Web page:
I have no doubt that these transitions are challenging. And just when you adapt, it will be time to move on to another transition. Step by step by step

Jim said...


I have a feeling you're going to be dealing with a lot emotionally the next few months, after dealing with so much physically. The good part is you know how to vent and process, and you clearly have good people around you, even without nurses around 24-7.

When I run my marathon in June, I'm going to be thinking of you and your example in taking on tremendous challenge.


Terri said...

You've come so far! I too am inspired by you.

donna said...

As I was reading this post I happened to look to the side and saw again your background info in the right column. The part about your summer 2007 relapse stood out. You have been actively fighting this time for almost 2 years straight. Of course you're tired. You have a right to be. You have been to hell and back. You are climbing out of a big hole. Baby steps are going to get you there. You will be home for the good weather and when the kids are around. Keep your eye on that can of tennis balls. Next stop: South Hadley. Can't wait!

One Mother with Cancer said...

I am so happy for you to finally get to leave the hospital. My counts are starting to come up, and they said by the end of next week I should be able to go home as well.

Vytas said...

Hi Ronni!

It's great to hear you're out. More than one nurse has been seen shaking their heads and overheard saying, "That Ronni has 9 lives!" Always knew you'd make it, but to be honest I never thought you would take your sweet ever lovin' time about it! (I guess you really liked our care!) Congratulations again.
Now on with Spring and all things soon to be green and brightly colored!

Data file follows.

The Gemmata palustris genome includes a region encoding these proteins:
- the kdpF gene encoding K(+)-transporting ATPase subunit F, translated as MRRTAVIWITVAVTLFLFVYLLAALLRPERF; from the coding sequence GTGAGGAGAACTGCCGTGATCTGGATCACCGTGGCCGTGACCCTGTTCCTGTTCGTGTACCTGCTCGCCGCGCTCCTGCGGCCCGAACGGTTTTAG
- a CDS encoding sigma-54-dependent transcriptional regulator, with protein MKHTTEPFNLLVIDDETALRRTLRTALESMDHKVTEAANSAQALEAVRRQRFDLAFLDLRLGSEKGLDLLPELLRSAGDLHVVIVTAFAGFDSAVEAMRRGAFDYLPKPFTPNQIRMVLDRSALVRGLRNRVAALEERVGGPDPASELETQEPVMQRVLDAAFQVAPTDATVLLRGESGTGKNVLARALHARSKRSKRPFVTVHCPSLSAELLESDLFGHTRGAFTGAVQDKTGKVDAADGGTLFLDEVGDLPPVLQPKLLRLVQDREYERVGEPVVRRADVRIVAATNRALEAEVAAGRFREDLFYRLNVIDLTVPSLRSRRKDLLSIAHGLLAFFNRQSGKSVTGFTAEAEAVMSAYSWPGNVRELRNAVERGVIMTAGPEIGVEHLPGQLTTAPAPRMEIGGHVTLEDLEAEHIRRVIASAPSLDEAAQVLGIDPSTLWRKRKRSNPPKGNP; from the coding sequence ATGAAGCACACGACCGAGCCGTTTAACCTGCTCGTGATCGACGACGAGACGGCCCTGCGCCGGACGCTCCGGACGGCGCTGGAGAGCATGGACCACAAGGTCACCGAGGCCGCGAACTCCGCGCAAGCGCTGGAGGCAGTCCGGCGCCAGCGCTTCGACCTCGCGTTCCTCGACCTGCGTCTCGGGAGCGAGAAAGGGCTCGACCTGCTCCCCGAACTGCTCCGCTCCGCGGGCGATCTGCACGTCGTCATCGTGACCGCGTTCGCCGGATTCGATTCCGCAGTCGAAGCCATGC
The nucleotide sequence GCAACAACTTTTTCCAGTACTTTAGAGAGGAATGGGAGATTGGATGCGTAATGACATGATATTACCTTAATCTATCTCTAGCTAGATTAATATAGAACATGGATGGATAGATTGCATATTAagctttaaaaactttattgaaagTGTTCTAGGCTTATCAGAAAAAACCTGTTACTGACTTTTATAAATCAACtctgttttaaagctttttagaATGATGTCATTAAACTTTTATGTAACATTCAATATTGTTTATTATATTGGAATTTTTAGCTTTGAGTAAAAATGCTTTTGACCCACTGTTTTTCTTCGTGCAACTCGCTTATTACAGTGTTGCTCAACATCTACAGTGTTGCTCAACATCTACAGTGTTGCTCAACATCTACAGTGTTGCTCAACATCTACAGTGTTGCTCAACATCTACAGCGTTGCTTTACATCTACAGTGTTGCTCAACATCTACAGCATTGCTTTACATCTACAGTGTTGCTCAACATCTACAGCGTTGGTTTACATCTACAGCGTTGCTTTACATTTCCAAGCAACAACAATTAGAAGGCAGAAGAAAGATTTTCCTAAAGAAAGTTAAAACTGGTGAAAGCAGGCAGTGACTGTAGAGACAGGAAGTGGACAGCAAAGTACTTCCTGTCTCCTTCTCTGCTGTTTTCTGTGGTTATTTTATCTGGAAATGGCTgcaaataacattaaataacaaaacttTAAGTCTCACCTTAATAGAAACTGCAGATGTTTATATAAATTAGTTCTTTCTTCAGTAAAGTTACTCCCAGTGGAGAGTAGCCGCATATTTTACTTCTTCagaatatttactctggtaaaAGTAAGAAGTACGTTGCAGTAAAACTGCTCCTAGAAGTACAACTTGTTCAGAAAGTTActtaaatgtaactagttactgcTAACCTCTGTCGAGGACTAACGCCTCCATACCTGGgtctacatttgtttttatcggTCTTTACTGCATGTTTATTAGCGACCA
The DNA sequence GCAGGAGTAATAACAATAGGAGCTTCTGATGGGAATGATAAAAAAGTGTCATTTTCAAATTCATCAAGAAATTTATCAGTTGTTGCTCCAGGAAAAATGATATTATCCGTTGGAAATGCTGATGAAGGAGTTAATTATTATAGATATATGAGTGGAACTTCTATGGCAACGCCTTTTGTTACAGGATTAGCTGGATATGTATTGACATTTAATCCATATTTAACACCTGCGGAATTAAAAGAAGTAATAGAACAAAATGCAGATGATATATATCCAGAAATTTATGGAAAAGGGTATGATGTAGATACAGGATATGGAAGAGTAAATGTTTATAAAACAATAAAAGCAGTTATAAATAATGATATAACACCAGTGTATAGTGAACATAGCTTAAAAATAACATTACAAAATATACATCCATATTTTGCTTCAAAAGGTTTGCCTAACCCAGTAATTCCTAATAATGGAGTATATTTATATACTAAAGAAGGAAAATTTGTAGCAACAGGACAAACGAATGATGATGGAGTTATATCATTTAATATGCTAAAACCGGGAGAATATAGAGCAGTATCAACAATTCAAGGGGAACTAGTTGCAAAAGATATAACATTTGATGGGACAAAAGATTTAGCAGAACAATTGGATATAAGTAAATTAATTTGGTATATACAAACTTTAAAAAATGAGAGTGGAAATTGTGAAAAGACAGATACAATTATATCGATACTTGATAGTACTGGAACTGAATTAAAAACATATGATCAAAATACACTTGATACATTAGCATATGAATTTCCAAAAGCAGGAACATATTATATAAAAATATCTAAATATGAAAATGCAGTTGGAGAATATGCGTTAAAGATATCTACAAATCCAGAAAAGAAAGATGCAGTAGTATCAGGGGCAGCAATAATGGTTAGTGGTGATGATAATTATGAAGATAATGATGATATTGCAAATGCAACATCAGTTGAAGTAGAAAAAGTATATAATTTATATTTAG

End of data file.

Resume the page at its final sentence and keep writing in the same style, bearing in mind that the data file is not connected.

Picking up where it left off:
Nelle said...

Ronni we all know there is just no place like home. Right now I'm sure you need Diane's TLC as well as her other support. You have taken a large step. I am sending positive vibes for you to make platelets and soon be strong enough to be back with your family in your own home. It will happen!
All my best,

Anonymous said...

What GREAT friends and caregivers but I can tell you are so appreciative too.

Great sign you are reading- it took me awhile before the words did not jump around on me:)!

Samantha MacRae said...

Hi Ronni,

You are doing great. It really unbelievable after everything you have been through. Those platelets will kick in soon and you will be home.

Sam xx

Wendy S. Harpham, MD said...

Sending wishes for continued healing and increased strength.
With hope, Wendy

Sarah said...

Feel free to complain away! You describe this moment beautifully. Your positive outlook and courage have served you well, but it's good to be pissed off and you have plenty of reasons for anger and fear. Your gratitude always shines through. Congrats on this big step!

Kate said...

Looking forward to seeing increased activity at your house! The flowers in your yard are bowing their heads, Grappa's nose has ceased to quiver in search of Maddie's scent,Spring hasn't sprung eternal yet...Let the platelets go forth and multiply!!!